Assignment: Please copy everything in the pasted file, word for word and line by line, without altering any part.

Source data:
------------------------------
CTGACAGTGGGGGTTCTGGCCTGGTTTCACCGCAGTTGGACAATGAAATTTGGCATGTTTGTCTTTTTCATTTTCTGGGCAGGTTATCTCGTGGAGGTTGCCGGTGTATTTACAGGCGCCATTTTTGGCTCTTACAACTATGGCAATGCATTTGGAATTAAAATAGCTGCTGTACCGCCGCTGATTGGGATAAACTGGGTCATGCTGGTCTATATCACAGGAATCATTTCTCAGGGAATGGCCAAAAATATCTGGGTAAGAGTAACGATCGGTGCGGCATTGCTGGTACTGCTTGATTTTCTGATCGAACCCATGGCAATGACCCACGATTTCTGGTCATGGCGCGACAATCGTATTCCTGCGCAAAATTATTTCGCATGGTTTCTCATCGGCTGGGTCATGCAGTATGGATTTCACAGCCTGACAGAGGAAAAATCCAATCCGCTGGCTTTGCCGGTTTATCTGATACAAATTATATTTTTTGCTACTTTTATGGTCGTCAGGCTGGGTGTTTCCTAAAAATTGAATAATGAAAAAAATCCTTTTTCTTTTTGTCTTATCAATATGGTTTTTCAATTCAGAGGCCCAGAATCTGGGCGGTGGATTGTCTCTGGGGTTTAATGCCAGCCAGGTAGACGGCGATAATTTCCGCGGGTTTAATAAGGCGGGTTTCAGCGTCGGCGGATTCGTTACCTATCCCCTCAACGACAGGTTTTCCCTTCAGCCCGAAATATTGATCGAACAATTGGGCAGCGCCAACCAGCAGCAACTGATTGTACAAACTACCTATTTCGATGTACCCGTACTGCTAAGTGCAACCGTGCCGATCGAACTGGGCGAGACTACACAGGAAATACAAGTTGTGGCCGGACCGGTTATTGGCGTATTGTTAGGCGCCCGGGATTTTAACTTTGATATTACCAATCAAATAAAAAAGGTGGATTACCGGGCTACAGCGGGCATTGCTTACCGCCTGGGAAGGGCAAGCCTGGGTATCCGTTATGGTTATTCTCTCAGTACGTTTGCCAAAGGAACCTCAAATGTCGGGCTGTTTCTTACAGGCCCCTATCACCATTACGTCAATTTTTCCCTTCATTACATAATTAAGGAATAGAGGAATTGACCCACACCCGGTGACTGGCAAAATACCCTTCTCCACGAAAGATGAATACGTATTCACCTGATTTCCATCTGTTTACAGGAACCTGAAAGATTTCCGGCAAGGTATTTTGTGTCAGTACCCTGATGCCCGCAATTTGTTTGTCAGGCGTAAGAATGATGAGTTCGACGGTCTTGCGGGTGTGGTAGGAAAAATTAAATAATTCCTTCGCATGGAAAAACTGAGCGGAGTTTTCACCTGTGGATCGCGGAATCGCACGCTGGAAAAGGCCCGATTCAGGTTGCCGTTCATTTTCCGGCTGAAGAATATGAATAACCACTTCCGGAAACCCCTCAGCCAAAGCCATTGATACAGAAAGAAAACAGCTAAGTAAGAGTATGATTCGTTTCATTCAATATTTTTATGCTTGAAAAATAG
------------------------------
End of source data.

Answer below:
CTGACAGTGGGGGTTCTGGCCTGGTTTCACCGCAGTTGGACAATGAAATTTGGCATGTTTGTCTTTTTCATTTTCTGGGCAGGTTATCTCGTGGAGGTTGCCGGTGTATTTACAGGCGCCATTTTTGGCTCTTACAACTATGGCAATGCATTTGGAATTAAAATAGCTGCTGTACCGCCGCTGATTGGGATAAACTGGGTCATGCTGGTCTATATCACAGGAATCATTTCTCAGGGAATGGCCAAAAATATCTGGGTAAGAGTAACGATCGGTGCGGCATTGCTGGTACTGCTTGATTTTCTGATCGAACCCATGGCAATGACCCACGATTTCTGGTCATGGCGCGACAATCGTATTCCTGCGCAAAATTATTTCGCATGGTTTCTCATCGGCTGGGTCATGCAGTATGGATTTCACAGCCTGACAGAGGAAAAATCCAATCCGCTGGCTTTGCCGGTTTATCTGATACAAATTATATTTTTTGCTACTTTTATGGTCGTCAGGCTGGGTGTTTCCTAAAAATTGAATAATGAAAAAAATCCTTTTTCTTTTTGTCTTATCAATATGGTTTTTCAATTCAGAGGCCCAGAATCTGGGCGGTGGATTGTCTCTGGGGTTTAATGCCAGCCAGGTAGACGGCGATAATTTCCGCGGGTTTAATAAGGCGGGTTTCAGCGTCGGCGGATTCGTTACCTATCCCCTCAACGACAGGTTTTCCCTTCAGCCCGAAATATTGATCGAACAATTGGGCAGCGCCAACCAGCAGCAACTGATTGTACAAACTACCTATTTCGATGTACCCGTACTGCTAAGTGCAACCGTGCCGATCGAACTGGGCGAGACTACACAGGAAATACAAGTTGTGGCCGGACCGGTTATTGGCGTATTGTTAGGCGCCCGGGATTTTAACTTTGATATTACCAATCAAATAAAAAAGGTGGATTACCGGGCTACAGCGGGCATTGCTTACCGCCTGGGAAGGGCAAGCCTGGGTATCCGTTATGGTTATTCTCTCAGTACGTTTGCCAAAGGAACCTCAAATGTCGGGCTGTTTCTTACAGGCCCCTATCACCATTACGTCAATTTTTCCCTTCATTACATAATTAAGGAATAGAGGAATTGACCCACACCCGGTGACTGGCAAAATACCCTTCTCCACGAAAGATGAATACGTATTCACCTGATTTCCATCTGTTTACAGGAACCTGAAAGATTTCCGGCAAGGTATTTTGTGTCAGTACCCTGATGCCCGCAATTTGTTTGTCAGGCGTAAGAATGATGAGTTCGACGGTCTTGCGGGTGTGGTAGGAAAAATTAAATAATTCCTTCGCATGGAAAAACTGAGCGGAGTTTTCACCTGTGGATCGCGGAATCGCACGCTGGAAAAGGCCCGATTCAGGTTGCCGTTCATTTTCCGGCTGAAGAATATGAATAACCACTTCCGGAAACCCCTCAGCCAAAGCCATTGATACAGAAAGAAAACAGCTAAGTAAGAGTATGATTCGTTTCATTCAATATTTTTATGCTTGAAAAATAG